Wibell++ – Review

Although Blether, has been put on hold designer Bez is still beavering away at numerous other projects and her next release is Wibell++ a deck of cards with letters, numbers and patterns on it that contains one core game, Wibell and 4 other games. A recent successful crowdfunding campaign will see a website setup to support other games using the same deck, turning this into a ‘game system’.

Let’s look at the first game in the box, and the one that started this whole idea off for Bez. Wibbell is a multiplayer word making game that is very fast playing. With up to 7 players you deal out two cards in the centre of the table for a total of 4 letters. The first person to shout out a word using a letter from both cards, takes one of those cards, flips over a new one to replace it and a new round begins. The person who gained a card now not only has to include letters from the cards in the middle, but also the ones in front of them. This is a neat mechanic that lets players catch up and makes the game feel nice and even throughout.

Once a player has gathered 4 cards in front of them, everyone gathers the cards they have collected so far and puts them in a stack. A new round start afresh and so the game goes. Once all the cards have been used up you count up the number of cards that everyone has and the player with the most is the winner.

Wibbell is a fast playing, fun game that is a good ice breaker for a night of gaming and we had a good laugh with it. We did run into a couple of problems where words could be repeated to win multiple rounds on the run, but I guess you can just self regulate that.

Now let’s turn our attetion to the other games in the box, only one of which I have had a chance to play.

Alphabetickell is a game of putting letters in sequence. Each player gets to pick one of 3 cards as their starting card. One player will kick the game off by turning over the next card in the deck and accepting it onto either end of their line or passing on it. If they pass then the next player can add it to their line or pass and so on. Any card rejected by everyone is discarded. This goes on until one player adds the 11th card to their line or the deck runs out and then each player scores 1 point for each card in their line. Over several rounds the first player to 26 points is the winner.

And thats it.

I really didn’t enjoy Alphabetickell. I can see players making mistakes a little the first couple of times they play it but it never really felt like their was any real decisions to be made here. Either each card was great for me and I took it, or it wasn’t and I passed. I couldn’t really trick people into taking a card, or strategise at all, it just left me feeling cold.

I haven’t played the other games in the deck so I am not going to go anywhere near reviewing them, but none of them really grabbed me from their description. Grabbell just seemed like a less good version of Dobble, a game I love. Phrasell is about making silly phrases which might pass the time and be a good ice breaker like Wibbell,  and Faybell is a storytelling prompt which I can see being fun with the right group.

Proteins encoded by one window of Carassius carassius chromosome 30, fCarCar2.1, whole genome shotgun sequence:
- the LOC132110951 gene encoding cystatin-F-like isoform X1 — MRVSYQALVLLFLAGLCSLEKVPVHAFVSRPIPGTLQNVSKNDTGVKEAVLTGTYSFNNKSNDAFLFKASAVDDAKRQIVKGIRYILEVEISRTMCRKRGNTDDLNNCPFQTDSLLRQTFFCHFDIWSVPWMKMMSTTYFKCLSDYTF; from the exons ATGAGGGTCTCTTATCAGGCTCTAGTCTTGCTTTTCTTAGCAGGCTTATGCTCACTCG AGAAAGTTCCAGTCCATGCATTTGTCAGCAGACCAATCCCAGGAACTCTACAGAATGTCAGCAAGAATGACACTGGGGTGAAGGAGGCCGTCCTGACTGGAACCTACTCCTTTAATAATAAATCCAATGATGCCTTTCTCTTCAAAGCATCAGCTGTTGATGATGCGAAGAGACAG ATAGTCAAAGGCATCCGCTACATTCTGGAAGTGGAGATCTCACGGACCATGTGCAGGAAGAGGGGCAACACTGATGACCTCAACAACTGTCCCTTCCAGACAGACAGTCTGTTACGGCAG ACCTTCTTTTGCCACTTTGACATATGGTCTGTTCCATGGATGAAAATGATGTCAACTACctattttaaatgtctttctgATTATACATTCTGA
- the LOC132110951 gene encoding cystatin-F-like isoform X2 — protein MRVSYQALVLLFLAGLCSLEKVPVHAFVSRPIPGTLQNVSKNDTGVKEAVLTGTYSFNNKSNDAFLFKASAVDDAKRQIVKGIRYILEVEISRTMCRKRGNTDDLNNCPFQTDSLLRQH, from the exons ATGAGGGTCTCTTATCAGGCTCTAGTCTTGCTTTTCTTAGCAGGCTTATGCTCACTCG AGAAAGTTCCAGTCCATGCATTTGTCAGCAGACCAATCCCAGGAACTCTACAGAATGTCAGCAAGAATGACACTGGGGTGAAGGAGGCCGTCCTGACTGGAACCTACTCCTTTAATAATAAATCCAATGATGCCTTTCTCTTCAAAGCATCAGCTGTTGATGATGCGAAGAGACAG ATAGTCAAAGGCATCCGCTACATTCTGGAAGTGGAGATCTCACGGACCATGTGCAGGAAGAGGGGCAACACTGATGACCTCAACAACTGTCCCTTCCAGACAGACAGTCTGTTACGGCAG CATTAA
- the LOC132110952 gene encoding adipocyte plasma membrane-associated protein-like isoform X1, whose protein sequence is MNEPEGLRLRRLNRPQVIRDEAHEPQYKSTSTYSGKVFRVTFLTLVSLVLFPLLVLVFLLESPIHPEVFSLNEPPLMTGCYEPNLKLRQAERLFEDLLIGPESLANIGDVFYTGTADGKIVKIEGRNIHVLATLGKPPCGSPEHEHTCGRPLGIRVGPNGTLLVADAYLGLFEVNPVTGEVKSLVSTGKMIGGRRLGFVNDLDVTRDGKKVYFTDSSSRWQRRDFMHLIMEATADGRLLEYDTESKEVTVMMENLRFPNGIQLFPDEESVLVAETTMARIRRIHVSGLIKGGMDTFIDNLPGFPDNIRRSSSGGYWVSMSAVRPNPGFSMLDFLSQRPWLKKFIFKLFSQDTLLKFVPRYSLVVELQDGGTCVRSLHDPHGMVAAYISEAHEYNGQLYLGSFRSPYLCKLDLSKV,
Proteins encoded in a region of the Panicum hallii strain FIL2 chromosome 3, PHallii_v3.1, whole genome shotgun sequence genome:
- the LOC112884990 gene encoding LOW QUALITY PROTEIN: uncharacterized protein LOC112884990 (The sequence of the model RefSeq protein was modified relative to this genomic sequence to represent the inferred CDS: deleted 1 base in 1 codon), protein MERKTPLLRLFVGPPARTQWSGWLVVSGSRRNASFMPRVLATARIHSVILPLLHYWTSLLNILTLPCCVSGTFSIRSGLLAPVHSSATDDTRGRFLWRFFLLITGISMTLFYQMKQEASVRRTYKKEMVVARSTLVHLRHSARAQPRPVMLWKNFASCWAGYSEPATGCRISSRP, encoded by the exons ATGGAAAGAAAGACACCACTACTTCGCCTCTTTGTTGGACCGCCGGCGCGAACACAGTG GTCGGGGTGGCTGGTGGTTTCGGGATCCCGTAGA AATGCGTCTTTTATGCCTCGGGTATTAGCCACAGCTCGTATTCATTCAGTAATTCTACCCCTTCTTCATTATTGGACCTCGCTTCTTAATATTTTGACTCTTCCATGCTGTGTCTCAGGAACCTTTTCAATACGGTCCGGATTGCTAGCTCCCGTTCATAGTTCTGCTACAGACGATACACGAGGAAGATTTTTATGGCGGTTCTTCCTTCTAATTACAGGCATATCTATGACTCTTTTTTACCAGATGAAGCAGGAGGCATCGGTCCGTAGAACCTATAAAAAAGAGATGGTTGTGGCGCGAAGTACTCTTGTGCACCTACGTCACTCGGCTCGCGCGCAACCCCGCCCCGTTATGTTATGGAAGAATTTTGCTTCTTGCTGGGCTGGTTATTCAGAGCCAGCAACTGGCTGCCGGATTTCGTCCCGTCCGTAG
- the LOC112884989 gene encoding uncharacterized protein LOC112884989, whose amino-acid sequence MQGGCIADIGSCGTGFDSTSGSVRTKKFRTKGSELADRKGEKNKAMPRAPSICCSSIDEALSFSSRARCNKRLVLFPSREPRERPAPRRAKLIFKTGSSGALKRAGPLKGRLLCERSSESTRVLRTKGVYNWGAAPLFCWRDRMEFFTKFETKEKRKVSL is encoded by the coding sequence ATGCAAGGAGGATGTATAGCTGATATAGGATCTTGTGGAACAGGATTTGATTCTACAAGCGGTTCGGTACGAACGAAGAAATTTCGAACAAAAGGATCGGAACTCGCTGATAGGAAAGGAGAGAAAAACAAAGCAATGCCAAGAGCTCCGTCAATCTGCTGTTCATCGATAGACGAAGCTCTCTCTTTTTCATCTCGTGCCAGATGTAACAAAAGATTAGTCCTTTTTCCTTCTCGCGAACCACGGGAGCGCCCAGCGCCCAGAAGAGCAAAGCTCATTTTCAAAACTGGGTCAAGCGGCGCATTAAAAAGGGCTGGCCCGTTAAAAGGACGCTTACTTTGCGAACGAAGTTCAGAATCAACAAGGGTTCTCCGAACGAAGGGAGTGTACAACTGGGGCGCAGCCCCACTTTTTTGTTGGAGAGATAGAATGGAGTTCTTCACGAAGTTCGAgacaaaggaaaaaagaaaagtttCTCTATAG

Honestly I don’t see how much more can be got mechanically out of this set of cards, though I am happy to be proved wrong. Although I think Wibbell is a perfectly decent game I think Bez’s desire to turn it into a ‘game system’ is a bit ambitious and the core game would have been the better one to focus on.

I have a problem with a lot of the ‘party’ games I am seeing on Kickstarter at the moment in that a lot of them don’t really hit the ‘game’ part for me very well. They can be an amusing thing to do for a while but there are no real mechanics, no oomph to them that make me want to play them again and again, unlike something like Mafia de Cuba (I’ll review that one soon) which gives you really interesting choices behind the facade of a party game.

This is where a lot of the Wibbell++ deck falls down for me. The core game is perfectly good, if a little light for my taste. The rest of the games feel very tacked on and don’t really shine at all and I think that buries the core game and makes it lose it’s appeal.

If you are looking for a light, wordy icebreaker for games night then buy this for Wibbell, just don’t expect a lot from the other ‘games’ in the box.

Iain McAllister

Tabletop games reviewer and podcaster based in Dalkeith, Scotland.

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1 Response

  1. Thanks for the review, Iain!
    “We did run into a couple of problems where words could be repeated to win multiple rounds on the run, but I guess you can just self regulate that.”
    In the FAQs, it does mention that you are not allowed “words already used to take cards this game, nor derivatives of those words”. This is intended to prevent exactly that problem you mention.
    I apologise for the rules not being clearer. It’s very possible I could have presented them in a better manner and hopefully I can continue to improve and learn from your comments.

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